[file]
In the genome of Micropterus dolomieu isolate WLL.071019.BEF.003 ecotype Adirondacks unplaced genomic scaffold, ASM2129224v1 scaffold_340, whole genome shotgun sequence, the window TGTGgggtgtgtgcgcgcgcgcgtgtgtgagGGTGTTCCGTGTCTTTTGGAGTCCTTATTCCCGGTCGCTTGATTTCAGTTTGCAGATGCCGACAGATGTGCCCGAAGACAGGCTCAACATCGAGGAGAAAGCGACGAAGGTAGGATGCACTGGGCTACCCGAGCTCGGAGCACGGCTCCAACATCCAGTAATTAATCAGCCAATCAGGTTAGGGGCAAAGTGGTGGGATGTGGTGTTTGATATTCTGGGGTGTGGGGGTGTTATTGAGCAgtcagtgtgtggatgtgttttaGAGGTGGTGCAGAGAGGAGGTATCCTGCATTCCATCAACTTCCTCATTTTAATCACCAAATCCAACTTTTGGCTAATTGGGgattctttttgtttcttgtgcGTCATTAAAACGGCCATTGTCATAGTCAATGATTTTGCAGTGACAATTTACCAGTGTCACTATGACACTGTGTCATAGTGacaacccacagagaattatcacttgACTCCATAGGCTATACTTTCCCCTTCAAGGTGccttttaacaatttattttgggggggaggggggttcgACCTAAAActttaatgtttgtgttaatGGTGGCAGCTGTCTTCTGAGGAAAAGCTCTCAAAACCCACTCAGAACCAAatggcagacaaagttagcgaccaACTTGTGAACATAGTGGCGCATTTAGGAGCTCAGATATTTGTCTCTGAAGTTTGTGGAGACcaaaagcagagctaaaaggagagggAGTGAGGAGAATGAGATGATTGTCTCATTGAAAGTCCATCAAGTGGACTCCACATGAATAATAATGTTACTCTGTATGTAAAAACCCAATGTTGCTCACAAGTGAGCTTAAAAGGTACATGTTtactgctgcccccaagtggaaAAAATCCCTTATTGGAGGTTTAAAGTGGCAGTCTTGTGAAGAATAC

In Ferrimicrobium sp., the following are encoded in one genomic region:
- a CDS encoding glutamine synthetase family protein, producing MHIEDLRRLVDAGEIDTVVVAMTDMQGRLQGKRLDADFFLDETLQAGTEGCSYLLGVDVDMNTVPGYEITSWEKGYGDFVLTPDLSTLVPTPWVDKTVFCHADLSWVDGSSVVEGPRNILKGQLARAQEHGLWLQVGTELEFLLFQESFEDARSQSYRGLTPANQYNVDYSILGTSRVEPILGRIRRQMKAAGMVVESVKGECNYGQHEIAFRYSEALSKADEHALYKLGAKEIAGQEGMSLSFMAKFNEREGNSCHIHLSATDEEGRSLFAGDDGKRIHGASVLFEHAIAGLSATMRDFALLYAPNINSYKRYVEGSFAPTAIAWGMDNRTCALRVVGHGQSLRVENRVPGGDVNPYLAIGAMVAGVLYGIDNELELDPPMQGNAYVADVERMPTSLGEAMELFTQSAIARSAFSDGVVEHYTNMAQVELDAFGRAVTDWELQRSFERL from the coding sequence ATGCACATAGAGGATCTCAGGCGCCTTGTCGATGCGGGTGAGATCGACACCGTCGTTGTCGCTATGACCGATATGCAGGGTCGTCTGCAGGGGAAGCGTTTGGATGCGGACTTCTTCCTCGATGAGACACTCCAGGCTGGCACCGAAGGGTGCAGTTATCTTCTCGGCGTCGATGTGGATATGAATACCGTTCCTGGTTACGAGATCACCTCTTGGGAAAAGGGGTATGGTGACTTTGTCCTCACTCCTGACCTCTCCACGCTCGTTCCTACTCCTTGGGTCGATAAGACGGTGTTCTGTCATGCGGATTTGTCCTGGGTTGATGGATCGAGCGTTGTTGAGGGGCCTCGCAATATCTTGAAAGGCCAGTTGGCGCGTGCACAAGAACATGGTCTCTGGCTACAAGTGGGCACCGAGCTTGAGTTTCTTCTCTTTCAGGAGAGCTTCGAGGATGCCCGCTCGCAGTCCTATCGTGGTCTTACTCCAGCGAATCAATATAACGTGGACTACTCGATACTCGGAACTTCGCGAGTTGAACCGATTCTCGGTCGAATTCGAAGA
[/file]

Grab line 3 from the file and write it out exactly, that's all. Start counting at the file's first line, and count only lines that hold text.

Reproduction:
- a CDS encoding glutamine synthetase family protein, producing MHIEDLRRLVDAGEIDTVVVAMTDMQGRLQGKRLDADFFLDETLQAGTEGCSYLLGVDVDMNTVPGYEITSWEKGYGDFVLTPDLSTLVPTPWVDKTVFCHADLSWVDGSSVVEGPRNILKGQLARAQEHGLWLQVGTELEFLLFQESFEDARSQSYRGLTPANQYNVDYSILGTSRVEPILGRIRRQMKAAGMVVESVKGECNYGQHEIAFRYSEALSKADEHALYKLGAKEIAGQEGMSLSFMAKFNEREGNSCHIHLSATDEEGRSLFAGDDGKRIHGASVLFEHAIAGLSATMRDFALLYAPNINSYKRYVEGSFAPTAIAWGMDNRTCALRVVGHGQSLRVENRVPGGDVNPYLAIGAMVAGVLYGIDNELELDPPMQGNAYVADVERMPTSLGEAMELFTQSAIARSAFSDGVVEHYTNMAQVELDAFGRAVTDWELQRSFERL from the coding sequence ATGCACATAGAGGATCTCAGGCGCCTTGTCGATGCGGGTGAGATCGACACCGTCGTTGTCGCTATGACCGATATGCAGGGTCGTCTGCAGGGGAAGCGTTTGGATGCGGACTTCTTCCTCGATGAGACACTCCAGGCTGGCACCGAAGGGTGCAGTTATCTTCTCGGCGTCGATGTGGATATGAATACCGTTCCTGGTTACGAGATCACCTCTTGGGAAAAGGGGTATGGTGACTTTGTCCTCACTCCTGACCTCTCCACGCTCGTTCCTACTCCTTGGGTCGATAAGACGGTGTTCTGTCATGCGGATTTGTCCTGGGTTGATGGATCGAGCGTTGTTGAGGGGCCTCGCAATATCTTGAAAGGCCAGTTGGCGCGTGCACAAGAACATGGTCTCTGGCTACAAGTGGGCACCGAGCTTGAGTTTCTTCTCTTTCAGGAGAGCTTCGAGGATGCCCGCTCGCAGTCCTATCGTGGTCTTACTCCAGCGAATCAATATAACGTGGACTACTCGATACTCGGAACTTCGCGAGTTGAACCGATTCTCGGTCGAATTCGAAGA